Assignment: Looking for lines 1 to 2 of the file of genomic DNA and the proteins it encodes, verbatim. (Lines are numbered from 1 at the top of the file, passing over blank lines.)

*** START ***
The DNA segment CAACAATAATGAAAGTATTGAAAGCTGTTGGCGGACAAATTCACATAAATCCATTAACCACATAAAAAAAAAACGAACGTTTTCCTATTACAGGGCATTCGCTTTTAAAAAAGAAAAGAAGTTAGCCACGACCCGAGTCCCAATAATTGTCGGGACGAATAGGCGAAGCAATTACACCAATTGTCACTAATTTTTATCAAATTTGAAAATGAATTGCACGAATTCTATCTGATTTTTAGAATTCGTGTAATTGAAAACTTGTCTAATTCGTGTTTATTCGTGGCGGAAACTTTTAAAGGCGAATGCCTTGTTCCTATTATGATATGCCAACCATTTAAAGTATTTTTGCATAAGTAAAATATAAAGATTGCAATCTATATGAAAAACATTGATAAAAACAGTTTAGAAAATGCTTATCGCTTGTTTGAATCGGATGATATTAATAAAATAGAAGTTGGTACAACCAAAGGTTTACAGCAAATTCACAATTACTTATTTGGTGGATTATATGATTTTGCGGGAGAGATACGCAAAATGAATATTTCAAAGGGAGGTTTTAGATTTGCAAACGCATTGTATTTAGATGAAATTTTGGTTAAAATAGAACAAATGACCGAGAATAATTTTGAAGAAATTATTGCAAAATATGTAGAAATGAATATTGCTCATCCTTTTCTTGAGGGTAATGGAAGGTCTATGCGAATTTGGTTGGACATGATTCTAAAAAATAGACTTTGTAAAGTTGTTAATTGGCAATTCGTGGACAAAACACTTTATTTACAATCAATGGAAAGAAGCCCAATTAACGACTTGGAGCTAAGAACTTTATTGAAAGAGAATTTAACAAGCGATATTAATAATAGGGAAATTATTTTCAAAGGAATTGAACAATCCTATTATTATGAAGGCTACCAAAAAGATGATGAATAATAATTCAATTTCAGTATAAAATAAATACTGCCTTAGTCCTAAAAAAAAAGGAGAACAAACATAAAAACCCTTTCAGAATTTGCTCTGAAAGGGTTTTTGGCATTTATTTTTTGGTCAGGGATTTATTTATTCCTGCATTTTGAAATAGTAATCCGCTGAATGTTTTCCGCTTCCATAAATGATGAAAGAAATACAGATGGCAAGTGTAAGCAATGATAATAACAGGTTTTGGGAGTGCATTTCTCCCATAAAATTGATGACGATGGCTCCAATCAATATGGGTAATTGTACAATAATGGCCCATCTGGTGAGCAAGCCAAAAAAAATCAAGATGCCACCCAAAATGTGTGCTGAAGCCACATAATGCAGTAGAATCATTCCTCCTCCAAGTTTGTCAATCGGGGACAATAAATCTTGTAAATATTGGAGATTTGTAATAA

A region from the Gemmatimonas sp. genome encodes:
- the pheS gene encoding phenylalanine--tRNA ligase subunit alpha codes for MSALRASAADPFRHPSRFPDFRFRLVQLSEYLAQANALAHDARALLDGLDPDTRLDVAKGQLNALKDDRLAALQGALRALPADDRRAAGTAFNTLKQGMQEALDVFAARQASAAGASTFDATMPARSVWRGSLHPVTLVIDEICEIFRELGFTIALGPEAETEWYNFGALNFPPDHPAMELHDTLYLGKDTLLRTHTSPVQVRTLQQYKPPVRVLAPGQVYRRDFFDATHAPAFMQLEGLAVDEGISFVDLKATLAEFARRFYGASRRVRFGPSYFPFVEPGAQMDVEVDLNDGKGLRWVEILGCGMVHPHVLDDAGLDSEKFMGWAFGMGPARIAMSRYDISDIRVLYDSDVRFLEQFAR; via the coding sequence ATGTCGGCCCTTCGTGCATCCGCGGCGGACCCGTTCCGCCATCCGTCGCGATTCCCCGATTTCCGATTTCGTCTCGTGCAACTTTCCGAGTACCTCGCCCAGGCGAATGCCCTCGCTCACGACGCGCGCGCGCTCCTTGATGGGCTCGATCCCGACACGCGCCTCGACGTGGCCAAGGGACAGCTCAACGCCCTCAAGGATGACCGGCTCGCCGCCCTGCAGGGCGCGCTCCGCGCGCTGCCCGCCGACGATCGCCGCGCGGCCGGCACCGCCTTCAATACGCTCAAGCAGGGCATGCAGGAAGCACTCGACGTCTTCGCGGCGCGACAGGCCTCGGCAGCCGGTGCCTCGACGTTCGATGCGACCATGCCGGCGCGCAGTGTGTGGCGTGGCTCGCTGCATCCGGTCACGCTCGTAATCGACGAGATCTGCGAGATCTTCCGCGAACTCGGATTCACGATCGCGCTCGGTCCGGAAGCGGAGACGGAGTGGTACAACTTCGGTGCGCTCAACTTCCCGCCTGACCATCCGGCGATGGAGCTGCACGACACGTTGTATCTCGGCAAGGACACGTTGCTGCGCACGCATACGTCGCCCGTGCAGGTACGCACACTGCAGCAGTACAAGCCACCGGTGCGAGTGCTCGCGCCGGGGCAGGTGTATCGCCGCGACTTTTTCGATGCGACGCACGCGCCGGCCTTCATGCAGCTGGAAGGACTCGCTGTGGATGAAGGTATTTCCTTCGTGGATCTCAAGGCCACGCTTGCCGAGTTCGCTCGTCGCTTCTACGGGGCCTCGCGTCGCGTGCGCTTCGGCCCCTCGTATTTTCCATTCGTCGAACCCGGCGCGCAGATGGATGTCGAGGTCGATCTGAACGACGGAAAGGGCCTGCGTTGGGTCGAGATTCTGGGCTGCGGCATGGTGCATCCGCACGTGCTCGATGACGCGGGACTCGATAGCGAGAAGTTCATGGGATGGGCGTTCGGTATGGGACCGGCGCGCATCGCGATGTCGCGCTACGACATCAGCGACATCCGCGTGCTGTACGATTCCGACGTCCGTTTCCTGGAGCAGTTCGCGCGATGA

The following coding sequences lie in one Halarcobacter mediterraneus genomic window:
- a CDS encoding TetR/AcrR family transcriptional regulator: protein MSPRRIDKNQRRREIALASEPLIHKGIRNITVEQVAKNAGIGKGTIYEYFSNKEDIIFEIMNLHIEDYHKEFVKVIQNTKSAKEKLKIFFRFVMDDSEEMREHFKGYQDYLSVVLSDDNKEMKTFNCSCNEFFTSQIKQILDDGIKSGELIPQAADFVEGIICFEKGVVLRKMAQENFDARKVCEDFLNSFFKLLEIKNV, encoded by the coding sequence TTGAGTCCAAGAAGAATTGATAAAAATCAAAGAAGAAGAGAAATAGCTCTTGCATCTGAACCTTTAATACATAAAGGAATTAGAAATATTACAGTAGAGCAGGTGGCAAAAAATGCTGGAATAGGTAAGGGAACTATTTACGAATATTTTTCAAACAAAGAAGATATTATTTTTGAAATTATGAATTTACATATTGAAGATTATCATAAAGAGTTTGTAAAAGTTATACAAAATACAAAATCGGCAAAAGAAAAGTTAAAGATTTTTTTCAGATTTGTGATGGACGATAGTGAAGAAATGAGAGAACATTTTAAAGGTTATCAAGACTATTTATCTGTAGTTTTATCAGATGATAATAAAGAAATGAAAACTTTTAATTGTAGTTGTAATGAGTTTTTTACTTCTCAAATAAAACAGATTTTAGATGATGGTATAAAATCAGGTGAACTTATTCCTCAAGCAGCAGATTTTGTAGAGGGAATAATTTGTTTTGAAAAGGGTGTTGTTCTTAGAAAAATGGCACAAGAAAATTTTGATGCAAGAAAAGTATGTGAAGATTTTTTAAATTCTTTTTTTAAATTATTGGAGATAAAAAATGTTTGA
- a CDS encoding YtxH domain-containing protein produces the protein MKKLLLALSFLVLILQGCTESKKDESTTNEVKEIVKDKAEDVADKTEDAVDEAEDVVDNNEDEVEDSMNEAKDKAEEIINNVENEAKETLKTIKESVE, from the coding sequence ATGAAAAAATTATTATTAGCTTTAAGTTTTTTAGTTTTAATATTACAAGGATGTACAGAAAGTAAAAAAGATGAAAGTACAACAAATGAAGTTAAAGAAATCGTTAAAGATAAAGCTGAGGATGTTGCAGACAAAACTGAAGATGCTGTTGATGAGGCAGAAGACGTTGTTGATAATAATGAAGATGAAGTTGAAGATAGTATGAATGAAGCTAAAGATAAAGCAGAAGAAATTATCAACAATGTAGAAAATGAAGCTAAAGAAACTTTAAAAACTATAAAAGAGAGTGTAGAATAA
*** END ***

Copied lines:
The DNA segment CAACAATAATGAAAGTATTGAAAGCTGTTGGCGGACAAATTCACATAAATCCATTAACCACATAAAAAAAAAACGAACGTTTTCCTATTACAGGGCATTCGCTTTTAAAAAAGAAAAGAAGTTAGCCACGACCCGAGTCCCAATAATTGTCGGGACGAATAGGCGAAGCAATTACACCAATTGTCACTAATTTTTATCAAATTTGAAAATGAATTGCACGAATTCTATCTGATTTTTAGAATTCGTGTAATTGAAAACTTGTCTAATTCGTGTTTATTCGTGGCGGAAACTTTTAAAGGCGAATGCCTTGTTCCTATTATGATATGCCAACCATTTAAAGTATTTTTGCATAAGTAAAATATAAAGATTGCAATCTATATGAAAAACATTGATAAAAACAGTTTAGAAAATGCTTATCGCTTGTTTGAATCGGATGATATTAATAAAATAGAAGTTGGTACAACCAAAGGTTTACAGCAAATTCACAATTACTTATTTGGTGGATTATATGATTTTGCGGGAGAGATACGCAAAATGAATATTTCAAAGGGAGGTTTTAGATTTGCAAACGCATTGTATTTAGATGAAATTTTGGTTAAAATAGAACAAATGACCGAGAATAATTTTGAAGAAATTATTGCAAAATATGTAGAAATGAATATTGCTCATCCTTTTCTTGAGGGTAATGGAAGGTCTATGCGAATTTGGTTGGACATGATTCTAAAAAATAGACTTTGTAAAGTTGTTAATTGGCAATTCGTGGACAAAACACTTTATTTACAATCAATGGAAAGAAGCCCAATTAACGACTTGGAGCTAAGAACTTTATTGAAAGAGAATTTAACAAGCGATATTAATAATAGGGAAATTATTTTCAAAGGAATTGAACAATCCTATTATTATGAAGGCTACCAAAAAGATGATGAATAATAATTCAATTTCAGTATAAAATAAATACTGCCTTAGTCCTAAAAAAAAAGGAGAACAAACATAAAAACCCTTTCAGAATTTGCTCTGAAAGGGTTTTTGGCATTTATTTTTTGGTCAGGGATTTATTTATTCCTGCATTTTGAAATAGTAATCCGCTGAATGTTTTCCGCTTCCATAAATGATGAAAGAAATACAGATGGCAAGTGTAAGCAATGATAATAACAGGTTTTGGGAGTGCATTTCTCCCATAAAATTGATGACGATGGCTCCAATCAATATGGGTAATTGTACAATAATGGCCCATCTGGTGAGCAAGCCAAAAAAAATCAAGATGCCACCCAAAATGTGTGCTGAAGCCACATAATGCAGTAGAATCATTCCTCCTCCAAGTTTGTCAATCGGGGACAATAAATCTTGTAAATATTGGAGATTTGTAATAA

A region from the Gemmatimonas sp. genome encodes: